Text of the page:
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Critic Reviews for Girlhood
The movie captures that heady adolescent sense of time stopping and the moment mattering while standing far enough back to let us acknowledge all the pitfalls Marieme is moving too fast to see.
From the opening montage of Marieme and other girls playing American football in full uniform, "Girlhood" resonates as something special.
"Girlhood" is about as grim as movies get, but it's showing something real, and Sciamma has a feel for this period of life, the camaraderie, the jokes, the kinds of conflicts, the panic and the hope.
Director Sciamma uses an uncommonly light touch in depicting Marieme's gradual transformation from an unformed blank slate into a self-assured girl who doesn't always make the right decisions in the process of figuring herself out.
Sciamma (Water Lilies, Tomboy) gets unaffected performances from her non-professional cast.
Audience Reviews for Girlhood
I saw this at the 2015 Cleveland International Film Festival. The title cashes in on the popularity of Linklater's Boyhood, but the original French title, Bande de filles, means something more like Gang of Girls. Marieme played by Karidja Touré is growing up in the Paris projects. She carries a lot of responsibility caring for her younger sisters, but her home life is not good and her grades are not good enough to get her out of the lower class existence where her mom is stuck. She drops out of school and joins a group of rebel girls who try to live by their own code rather than by the law of the streets, which are dominated by boys. For this gang, imagine the T-Birds and the Pink Ladies from Grease are combined into one. Marieme assumes a new identity and changes her name to Vic. Vic and the gang fight, dance, and party as often as possible. She learns to toughen up. Gang life teaches her to use other people's fear against them, to be the aggressor rather than the victim. Touré is haunting in the role. When money runs low she tries to maintain control, but the plot turns toward human trafficking of the drug running variety. Things get harrowing in writer/director Céline Sciamma's drama as Vic shows strength by being as butch as possible, yet how can she gain success and security with the roadblocks that have been set in her way. It doesn't cover nearly as much time in the life of Marieme as the film Boyhood covers its subject, but the main character is forced to grow up faster.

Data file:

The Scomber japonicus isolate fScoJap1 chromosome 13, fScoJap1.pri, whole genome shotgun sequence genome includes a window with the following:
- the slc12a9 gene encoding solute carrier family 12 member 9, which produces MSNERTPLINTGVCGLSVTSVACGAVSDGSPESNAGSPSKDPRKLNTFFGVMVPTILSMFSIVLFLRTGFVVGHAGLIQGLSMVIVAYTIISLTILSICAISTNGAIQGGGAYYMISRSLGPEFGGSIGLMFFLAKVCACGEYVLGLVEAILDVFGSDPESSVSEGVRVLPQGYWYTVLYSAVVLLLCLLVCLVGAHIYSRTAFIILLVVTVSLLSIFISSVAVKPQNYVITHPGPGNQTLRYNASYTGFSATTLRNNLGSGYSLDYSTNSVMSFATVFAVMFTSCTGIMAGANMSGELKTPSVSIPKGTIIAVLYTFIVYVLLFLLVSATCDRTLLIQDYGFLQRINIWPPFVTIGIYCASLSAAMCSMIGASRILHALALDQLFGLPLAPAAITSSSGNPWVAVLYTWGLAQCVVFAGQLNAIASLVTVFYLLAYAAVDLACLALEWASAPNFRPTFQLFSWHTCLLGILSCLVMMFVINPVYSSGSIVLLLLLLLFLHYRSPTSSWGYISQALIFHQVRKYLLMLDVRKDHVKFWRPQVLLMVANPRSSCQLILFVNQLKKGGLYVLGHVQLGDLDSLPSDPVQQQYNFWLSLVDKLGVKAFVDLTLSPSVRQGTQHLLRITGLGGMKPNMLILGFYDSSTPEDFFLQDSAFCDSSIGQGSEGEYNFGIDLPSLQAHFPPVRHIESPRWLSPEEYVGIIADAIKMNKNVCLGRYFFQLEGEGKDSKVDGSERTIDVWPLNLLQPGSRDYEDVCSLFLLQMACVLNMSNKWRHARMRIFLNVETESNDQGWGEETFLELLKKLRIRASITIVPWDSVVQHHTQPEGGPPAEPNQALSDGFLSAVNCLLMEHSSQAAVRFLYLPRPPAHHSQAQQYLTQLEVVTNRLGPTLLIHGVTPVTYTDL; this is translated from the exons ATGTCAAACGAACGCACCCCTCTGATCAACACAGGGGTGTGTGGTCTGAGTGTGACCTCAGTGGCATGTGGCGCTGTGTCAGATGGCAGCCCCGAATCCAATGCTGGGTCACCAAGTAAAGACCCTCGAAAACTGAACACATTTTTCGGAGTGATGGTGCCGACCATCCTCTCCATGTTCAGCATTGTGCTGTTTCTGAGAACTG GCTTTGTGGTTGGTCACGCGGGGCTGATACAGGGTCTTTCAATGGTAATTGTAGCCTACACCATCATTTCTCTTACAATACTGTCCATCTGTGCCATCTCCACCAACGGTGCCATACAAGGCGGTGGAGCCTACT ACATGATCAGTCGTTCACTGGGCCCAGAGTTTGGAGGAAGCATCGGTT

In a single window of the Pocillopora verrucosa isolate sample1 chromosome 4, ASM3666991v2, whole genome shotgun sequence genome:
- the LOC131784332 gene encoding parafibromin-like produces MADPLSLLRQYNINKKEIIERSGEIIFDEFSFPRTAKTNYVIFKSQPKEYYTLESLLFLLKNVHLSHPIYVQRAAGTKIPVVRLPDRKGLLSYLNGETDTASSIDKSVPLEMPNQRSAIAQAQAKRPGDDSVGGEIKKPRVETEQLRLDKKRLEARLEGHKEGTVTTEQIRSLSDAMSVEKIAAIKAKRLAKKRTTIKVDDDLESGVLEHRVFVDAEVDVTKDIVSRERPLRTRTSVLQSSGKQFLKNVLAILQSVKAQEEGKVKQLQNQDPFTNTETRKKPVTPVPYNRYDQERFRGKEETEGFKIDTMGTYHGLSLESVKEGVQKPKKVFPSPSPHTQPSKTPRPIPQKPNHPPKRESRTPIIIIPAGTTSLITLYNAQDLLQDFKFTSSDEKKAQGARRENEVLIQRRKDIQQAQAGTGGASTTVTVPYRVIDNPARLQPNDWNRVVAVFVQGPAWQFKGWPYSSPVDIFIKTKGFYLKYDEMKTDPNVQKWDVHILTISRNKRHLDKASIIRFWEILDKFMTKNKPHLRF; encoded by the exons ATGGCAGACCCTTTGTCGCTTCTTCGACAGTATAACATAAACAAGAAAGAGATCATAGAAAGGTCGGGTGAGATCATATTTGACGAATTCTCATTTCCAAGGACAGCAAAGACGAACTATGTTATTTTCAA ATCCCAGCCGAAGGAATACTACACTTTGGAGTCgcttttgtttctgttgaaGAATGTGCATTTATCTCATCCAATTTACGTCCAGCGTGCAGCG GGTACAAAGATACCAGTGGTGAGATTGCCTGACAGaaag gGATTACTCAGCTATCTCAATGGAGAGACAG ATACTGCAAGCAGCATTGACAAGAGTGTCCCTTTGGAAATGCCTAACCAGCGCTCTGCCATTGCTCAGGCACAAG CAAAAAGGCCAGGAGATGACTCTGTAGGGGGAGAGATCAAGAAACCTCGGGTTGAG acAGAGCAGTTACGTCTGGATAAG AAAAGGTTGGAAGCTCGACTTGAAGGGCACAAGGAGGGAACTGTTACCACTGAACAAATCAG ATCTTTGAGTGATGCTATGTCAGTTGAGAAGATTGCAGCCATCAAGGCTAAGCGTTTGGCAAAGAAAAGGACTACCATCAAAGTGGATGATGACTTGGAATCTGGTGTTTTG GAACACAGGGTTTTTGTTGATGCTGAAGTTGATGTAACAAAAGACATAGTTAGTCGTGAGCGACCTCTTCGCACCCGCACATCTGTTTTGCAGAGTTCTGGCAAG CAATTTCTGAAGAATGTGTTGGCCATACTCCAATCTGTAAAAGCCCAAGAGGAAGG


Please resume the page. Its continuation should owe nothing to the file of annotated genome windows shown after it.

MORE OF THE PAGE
Superlative, brilliantly written film with not an iota of judgement or mawkish sentimentality, just truthful characters and an environmental that feels vivid. The performances are electric.
"Gilrhood" is an astute character study. Marieme(Karidja Toure) is a teenager who may not know who she wants to become but she is pretty sure who she does not want to be, going through many different looks and hairstyles along the way. Cut off from being promoted to high school, with becoming a maid like her mother not really an option, nor is vocational school. Plus, there is the issue of her abusive older brother Djibril(Cyril Mendy) at home. She gets her chance when she meets Lady(Assa Sylla), Adiatou(Lindsay Karamoh) and Fily(Marietou Toure) one day. She finds them glamorous. They in return invite her along to Paris. Marieme's opinion of them does not change, even with the other girls indulging in petty crime. Because to Marieme, there is strength in numbers, which is encapsulated in the opening sequence that starts with her finding comfort and fun in playing American football, before walking the gauntlet back to her apartment building.
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